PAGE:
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Pediatric Nephrology

, Volume 33, Issue 9, pp 1531–1538 | Cite as

Proliferative glomerulonephritis with monoclonal IgG deposits in children and young adults

  • Guolan Xing
  • Robert Gillespie
  • Badreldin Bedri
  • Albert Quan
  • Pingchuan Zhang
  • Xin J. Zhou
Original Article

Abstract

Background

Proliferative glomerulonephritis with monoclonal IgG deposits (PGNMID) has been recognized as a distinct entity in recent years. To the best of our knowledge, all patients with PGNMID reported thus far were older than 20 years of age. We now report five cases of PGNMID in patients under 20 years of age.

Methods

The clinical database was searched for patients with native kidney biopsies from 9/2011 to 8/2017, and cases with a diagnosis of PGNMID were retrieved. Light microscopy specimens and immunofluorescence and electron microscopy images were revisited. Clinical data and kidney biopsy findings for patients under the age of 20 were recorded.

Results

Five (0.78%) of a total of 637 patients younger than 20 with native renal biopsies had a diagnosis of PGNMID, including three males and two females with an average age of 14 years old (range 10–19). All five patients presented with microscopic hematuria and proteinuria. Three patients were nephrotic and their C3 levels were low. All five cases showed a membranoproliferative pattern with abundant mesangial and subendothelial monoclonal IgG3 deposits (3 κ and 2 λ light chain, respectively). The patients were followed up to 56 months. Two patients had re-biopsies 28 and 18 months after initial diagnosis and both showed similar morphologic changes. Various treatments were attempted including prednisone, mycophenolate mofetil, tacrolimus, rituximab, and eculizmab, with mixed responses.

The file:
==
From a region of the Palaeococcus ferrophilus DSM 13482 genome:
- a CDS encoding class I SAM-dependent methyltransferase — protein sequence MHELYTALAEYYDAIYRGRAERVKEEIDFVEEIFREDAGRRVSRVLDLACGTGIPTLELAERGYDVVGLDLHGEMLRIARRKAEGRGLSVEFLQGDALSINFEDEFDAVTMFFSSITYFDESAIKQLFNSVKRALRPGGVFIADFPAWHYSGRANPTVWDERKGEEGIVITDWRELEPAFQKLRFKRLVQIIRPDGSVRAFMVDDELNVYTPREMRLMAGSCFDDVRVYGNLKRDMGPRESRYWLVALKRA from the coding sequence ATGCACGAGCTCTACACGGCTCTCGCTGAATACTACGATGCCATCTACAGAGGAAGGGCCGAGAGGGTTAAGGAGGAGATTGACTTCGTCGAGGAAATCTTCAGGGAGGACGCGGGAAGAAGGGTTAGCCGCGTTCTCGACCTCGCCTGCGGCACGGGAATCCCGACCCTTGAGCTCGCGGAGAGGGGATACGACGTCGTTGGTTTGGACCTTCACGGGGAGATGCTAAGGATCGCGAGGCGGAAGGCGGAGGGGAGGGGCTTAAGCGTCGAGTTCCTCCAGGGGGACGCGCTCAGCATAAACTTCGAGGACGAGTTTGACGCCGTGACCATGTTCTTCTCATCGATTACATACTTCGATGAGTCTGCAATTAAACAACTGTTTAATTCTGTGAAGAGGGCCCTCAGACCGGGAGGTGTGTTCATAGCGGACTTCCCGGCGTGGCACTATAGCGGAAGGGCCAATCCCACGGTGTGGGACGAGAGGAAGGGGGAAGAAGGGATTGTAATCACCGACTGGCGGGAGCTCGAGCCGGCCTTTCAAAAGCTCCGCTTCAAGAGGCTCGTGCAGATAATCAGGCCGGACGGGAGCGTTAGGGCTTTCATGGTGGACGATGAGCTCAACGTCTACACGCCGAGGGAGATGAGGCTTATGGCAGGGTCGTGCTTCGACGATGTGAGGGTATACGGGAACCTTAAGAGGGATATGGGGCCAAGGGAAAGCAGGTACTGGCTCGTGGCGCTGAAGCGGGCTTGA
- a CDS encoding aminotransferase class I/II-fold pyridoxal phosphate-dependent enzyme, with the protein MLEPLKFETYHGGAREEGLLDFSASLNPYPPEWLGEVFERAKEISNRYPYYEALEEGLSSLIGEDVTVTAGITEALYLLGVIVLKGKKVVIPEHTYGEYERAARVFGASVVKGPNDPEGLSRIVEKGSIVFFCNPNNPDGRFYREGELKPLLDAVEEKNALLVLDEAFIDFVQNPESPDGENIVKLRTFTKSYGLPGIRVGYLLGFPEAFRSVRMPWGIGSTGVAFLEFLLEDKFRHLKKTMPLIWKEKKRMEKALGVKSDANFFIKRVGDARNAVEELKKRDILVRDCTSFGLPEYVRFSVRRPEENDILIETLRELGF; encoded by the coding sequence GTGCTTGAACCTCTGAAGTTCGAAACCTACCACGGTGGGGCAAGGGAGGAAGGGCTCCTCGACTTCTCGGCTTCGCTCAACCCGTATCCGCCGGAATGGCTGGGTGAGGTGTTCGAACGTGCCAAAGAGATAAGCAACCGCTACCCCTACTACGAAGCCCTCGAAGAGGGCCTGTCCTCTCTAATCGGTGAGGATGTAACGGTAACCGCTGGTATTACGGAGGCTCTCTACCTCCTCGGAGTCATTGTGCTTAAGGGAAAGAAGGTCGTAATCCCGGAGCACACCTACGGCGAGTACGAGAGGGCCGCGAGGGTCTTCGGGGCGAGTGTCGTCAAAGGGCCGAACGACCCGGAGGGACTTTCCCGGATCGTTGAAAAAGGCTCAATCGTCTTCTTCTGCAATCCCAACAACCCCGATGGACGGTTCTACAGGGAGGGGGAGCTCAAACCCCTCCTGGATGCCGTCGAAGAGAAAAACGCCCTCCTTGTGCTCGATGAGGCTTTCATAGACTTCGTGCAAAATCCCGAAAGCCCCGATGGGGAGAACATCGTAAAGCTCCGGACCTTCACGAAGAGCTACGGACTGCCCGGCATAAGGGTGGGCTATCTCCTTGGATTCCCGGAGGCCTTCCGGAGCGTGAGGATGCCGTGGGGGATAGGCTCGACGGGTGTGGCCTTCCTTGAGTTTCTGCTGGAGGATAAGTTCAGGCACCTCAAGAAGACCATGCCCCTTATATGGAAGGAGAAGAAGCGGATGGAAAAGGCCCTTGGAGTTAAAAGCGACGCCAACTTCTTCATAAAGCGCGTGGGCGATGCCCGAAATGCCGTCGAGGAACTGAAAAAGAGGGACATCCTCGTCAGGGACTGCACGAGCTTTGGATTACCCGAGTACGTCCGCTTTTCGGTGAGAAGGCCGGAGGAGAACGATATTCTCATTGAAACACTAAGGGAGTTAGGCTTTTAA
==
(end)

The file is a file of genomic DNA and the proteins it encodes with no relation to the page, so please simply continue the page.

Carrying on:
Conclusions

PGNMID does occur in children and young adults. Membranoproliferative glomerulonephritis pattern with monoclonal IgG3 deposits is a common feature. Despite various immunosuppressive treatments, the disease appears slowly progressive.

Keywords

Kidney biopsy Glomerulonephritis Children Histopathology Membranoproliferative glomerulonephritis 

Notes

Compliance with ethical standards

The study was approved by the Institutional Review Board of Baylor University Medical Center at Dallas and performed in accordance with the Declaration of Helsinki.

Conflict of interest

The authors declare that they have no conflict of interest.

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Copyright information

© IPNA 2018

Authors and Affiliations

  1. 1.Department of NephrologyThe First Affiliated Hospital of Zhengzhou UniversityZhengzhouChina
  2. 2.Department of NephrologyCook Children’s Medical CenterFort WorthUSA
  3. 3.Children’s Renal CenterMedical City Children’s HospitalDallasUSA
  4. 4.Renal Path Diagnostics at Pathologists BioMedical LaboratoriesLewisvilleUSA
  5. 5.Department of PathologyBaylor University Medical CenterDallasUSA

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